An electron wave function is characterized by the phase and amplitude distributions over position or momentum space. Recent attosecond technologies allow us to obtain the phase information of photoelectrons using interference between several optical transition pathways. We demonstrate that by employing a two-path photoionization interference process, the complex wave function of the photoelectron is fully mapped in two-dimensional momentum space. We ionize neon gas by an extreme ultraviolet (XUV) attosecond pulse train consisting of both odd and even harmonics in the presence of an infrared (IR) laser field. By controlling the generation process of the attosecond pulse train, we isolate two ionization pathways for interfering with the photoelectrons: one is the two-photon ionization process due to the odd harmonic excitation with one IR photon absorption, and the other is the one-photon ionization by an even harmonic. We record the photoelectron momentum distributions via velocity map imaging as a function of the XUV and IR delay. Using three different experimental conditions, we show that the detailed structure of the amplitude and phase distributions of photoelectrons can be resolved in the two-dimensional momentum space within the bandwidth determined by the attosecond XUV pulse. We separate the measured photoelectron wave function into those produced by each ionization pathway. Our method will be applicable to more complex molecules.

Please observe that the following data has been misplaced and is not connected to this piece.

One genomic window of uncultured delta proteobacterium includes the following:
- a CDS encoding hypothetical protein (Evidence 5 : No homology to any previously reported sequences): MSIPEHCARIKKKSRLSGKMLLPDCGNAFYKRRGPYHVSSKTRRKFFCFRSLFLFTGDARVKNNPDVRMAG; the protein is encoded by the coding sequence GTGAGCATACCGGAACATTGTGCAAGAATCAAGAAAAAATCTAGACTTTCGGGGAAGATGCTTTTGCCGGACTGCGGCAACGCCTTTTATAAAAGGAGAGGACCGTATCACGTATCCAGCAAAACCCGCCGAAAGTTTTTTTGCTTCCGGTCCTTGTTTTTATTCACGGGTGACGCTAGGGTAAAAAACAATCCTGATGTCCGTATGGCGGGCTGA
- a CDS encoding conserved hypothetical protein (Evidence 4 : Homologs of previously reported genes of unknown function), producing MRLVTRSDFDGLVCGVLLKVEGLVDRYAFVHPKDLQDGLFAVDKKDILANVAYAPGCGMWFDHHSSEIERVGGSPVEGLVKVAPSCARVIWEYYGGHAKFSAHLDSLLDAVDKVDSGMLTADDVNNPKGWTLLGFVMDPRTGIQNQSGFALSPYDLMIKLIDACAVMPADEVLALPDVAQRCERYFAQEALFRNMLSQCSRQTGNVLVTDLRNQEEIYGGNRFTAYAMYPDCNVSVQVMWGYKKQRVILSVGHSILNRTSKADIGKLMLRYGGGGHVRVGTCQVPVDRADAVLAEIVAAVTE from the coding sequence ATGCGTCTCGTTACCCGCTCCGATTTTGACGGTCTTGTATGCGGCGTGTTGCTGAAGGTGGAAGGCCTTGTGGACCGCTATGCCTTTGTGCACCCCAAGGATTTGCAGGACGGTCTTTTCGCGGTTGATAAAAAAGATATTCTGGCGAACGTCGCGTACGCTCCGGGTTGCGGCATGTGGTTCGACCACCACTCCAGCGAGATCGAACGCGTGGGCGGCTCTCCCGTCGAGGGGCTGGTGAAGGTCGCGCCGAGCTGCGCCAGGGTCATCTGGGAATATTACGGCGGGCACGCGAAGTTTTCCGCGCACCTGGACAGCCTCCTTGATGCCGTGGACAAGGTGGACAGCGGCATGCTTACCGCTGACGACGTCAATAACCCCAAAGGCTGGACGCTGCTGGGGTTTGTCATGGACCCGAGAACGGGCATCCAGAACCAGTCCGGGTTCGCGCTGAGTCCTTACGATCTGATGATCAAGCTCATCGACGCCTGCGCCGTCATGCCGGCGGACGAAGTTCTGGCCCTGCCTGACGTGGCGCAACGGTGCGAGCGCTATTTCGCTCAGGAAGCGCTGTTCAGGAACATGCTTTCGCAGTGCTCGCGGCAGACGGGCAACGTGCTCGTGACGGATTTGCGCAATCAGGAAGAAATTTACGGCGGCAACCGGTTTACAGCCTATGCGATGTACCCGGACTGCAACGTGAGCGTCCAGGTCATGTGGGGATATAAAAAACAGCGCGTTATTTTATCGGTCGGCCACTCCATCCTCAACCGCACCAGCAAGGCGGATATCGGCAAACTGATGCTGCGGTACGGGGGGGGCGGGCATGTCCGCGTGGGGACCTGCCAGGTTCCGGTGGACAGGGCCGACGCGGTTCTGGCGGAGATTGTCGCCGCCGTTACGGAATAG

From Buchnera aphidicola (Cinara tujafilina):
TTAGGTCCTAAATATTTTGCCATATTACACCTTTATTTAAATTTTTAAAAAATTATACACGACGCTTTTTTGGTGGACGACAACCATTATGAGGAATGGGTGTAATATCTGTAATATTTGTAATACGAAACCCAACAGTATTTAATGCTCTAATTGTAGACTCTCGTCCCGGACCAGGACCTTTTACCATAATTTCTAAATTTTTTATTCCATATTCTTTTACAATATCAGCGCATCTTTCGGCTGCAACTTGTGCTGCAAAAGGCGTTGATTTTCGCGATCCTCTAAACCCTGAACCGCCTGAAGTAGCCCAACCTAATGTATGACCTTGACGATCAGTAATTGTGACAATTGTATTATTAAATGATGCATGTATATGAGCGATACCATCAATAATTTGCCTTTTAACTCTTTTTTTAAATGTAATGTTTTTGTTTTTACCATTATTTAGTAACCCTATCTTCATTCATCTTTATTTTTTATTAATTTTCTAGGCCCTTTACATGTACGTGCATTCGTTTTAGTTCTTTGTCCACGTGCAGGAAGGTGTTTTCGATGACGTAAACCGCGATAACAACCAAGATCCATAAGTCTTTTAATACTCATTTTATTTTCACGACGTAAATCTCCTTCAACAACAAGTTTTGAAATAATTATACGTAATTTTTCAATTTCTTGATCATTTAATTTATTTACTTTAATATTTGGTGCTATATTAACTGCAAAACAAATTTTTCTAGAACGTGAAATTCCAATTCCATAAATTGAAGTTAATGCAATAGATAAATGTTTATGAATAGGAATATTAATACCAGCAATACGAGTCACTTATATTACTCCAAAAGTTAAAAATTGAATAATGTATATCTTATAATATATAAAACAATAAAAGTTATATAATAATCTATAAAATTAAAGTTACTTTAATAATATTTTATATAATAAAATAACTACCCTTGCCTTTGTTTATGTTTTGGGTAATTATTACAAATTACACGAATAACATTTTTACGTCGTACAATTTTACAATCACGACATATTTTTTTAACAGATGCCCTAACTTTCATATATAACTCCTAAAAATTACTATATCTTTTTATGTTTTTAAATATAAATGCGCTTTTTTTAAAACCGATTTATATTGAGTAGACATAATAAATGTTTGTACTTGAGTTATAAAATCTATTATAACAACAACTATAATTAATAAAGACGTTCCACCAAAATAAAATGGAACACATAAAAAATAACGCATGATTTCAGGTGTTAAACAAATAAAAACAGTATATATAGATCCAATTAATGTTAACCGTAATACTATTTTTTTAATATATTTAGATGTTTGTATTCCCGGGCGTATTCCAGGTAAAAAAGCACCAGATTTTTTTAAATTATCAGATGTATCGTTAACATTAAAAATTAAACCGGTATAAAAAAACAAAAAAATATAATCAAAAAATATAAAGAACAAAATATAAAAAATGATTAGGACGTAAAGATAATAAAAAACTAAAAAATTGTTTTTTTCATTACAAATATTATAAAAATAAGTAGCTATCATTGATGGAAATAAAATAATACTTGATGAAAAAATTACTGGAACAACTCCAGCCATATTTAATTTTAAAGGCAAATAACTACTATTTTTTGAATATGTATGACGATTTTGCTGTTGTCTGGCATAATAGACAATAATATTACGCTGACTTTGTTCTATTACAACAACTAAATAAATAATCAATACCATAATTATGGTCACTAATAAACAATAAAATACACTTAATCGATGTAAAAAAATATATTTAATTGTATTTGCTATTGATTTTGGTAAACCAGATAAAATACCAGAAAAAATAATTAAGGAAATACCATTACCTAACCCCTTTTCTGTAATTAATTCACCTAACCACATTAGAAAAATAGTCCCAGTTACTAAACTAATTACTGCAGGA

|Journal||Physical Review A|
|Publication status||Published - 2022 Dec|
ASJC Scopus subject areas
- Atomic and Molecular Physics, and Optics